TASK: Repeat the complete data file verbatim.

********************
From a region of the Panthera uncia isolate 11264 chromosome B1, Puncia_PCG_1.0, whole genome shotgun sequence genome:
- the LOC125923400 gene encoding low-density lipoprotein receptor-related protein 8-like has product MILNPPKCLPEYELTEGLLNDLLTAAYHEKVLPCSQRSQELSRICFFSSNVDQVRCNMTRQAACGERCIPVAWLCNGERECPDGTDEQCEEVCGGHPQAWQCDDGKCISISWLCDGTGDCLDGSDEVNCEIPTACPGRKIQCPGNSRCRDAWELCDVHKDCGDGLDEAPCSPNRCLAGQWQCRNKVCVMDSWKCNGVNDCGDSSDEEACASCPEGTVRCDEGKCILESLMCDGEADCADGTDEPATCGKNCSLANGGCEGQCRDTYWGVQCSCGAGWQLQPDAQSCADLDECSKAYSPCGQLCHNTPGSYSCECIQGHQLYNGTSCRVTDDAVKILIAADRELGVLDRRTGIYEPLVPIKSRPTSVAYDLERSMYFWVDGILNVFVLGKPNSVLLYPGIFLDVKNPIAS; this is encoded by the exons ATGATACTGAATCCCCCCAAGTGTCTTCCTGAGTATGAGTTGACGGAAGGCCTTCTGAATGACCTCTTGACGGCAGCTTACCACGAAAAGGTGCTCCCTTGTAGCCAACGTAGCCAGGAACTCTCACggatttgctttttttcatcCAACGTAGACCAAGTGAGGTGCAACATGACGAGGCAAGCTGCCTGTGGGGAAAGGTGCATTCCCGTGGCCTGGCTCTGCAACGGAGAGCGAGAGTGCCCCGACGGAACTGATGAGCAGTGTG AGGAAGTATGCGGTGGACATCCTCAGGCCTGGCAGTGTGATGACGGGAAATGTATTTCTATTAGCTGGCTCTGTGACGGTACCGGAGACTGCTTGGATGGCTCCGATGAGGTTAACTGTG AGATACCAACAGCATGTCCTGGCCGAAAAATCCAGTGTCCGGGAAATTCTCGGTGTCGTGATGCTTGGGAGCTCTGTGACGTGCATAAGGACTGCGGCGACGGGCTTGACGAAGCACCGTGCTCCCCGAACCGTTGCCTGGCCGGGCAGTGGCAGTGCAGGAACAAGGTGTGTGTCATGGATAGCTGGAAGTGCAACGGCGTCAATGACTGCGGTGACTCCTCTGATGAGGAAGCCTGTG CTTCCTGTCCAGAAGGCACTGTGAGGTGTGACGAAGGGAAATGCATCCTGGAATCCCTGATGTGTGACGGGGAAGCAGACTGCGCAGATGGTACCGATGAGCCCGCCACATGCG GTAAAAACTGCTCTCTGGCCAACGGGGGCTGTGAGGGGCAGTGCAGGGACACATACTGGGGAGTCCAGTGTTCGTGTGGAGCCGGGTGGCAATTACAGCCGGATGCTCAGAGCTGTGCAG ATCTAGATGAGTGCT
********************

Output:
From a region of the Panthera uncia isolate 11264 chromosome B1, Puncia_PCG_1.0, whole genome shotgun sequence genome:
- the LOC125923400 gene encoding low-density lipoprotein receptor-related protein 8-like has product MILNPPKCLPEYELTEGLLNDLLTAAYHEKVLPCSQRSQELSRICFFSSNVDQVRCNMTRQAACGERCIPVAWLCNGERECPDGTDEQCEEVCGGHPQAWQCDDGKCISISWLCDGTGDCLDGSDEVNCEIPTACPGRKIQCPGNSRCRDAWELCDVHKDCGDGLDEAPCSPNRCLAGQWQCRNKVCVMDSWKCNGVNDCGDSSDEEACASCPEGTVRCDEGKCILESLMCDGEADCADGTDEPATCGKNCSLANGGCEGQCRDTYWGVQCSCGAGWQLQPDAQSCADLDECSKAYSPCGQLCHNTPGSYSCECIQGHQLYNGTSCRVTDDAVKILIAADRELGVLDRRTGIYEPLVPIKSRPTSVAYDLERSMYFWVDGILNVFVLGKPNSVLLYPGIFLDVKNPIAS; this is encoded by the exons ATGATACTGAATCCCCCCAAGTGTCTTCCTGAGTATGAGTTGACGGAAGGCCTTCTGAATGACCTCTTGACGGCAGCTTACCACGAAAAGGTGCTCCCTTGTAGCCAACGTAGCCAGGAACTCTCACggatttgctttttttcatcCAACGTAGACCAAGTGAGGTGCAACATGACGAGGCAAGCTGCCTGTGGGGAAAGGTGCATTCCCGTGGCCTGGCTCTGCAACGGAGAGCGAGAGTGCCCCGACGGAACTGATGAGCAGTGTG AGGAAGTATGCGGTGGACATCCTCAGGCCTGGCAGTGTGATGACGGGAAATGTATTTCTATTAGCTGGCTCTGTGACGGTACCGGAGACTGCTTGGATGGCTCCGATGAGGTTAACTGTG AGATACCAACAGCATGTCCTGGCCGAAAAATCCAGTGTCCGGGAAATTCTCGGTGTCGTGATGCTTGGGAGCTCTGTGACGTGCATAAGGACTGCGGCGACGGGCTTGACGAAGCACCGTGCTCCCCGAACCGTTGCCTGGCCGGGCAGTGGCAGTGCAGGAACAAGGTGTGTGTCATGGATAGCTGGAAGTGCAACGGCGTCAATGACTGCGGTGACTCCTCTGATGAGGAAGCCTGTG CTTCCTGTCCAGAAGGCACTGTGAGGTGTGACGAAGGGAAATGCATCCTGGAATCCCTGATGTGTGACGGGGAAGCAGACTGCGCAGATGGTACCGATGAGCCCGCCACATGCG GTAAAAACTGCTCTCTGGCCAACGGGGGCTGTGAGGGGCAGTGCAGGGACACATACTGGGGAGTCCAGTGTTCGTGTGGAGCCGGGTGGCAATTACAGCCGGATGCTCAGAGCTGTGCAG ATCTAGATGAGTGCT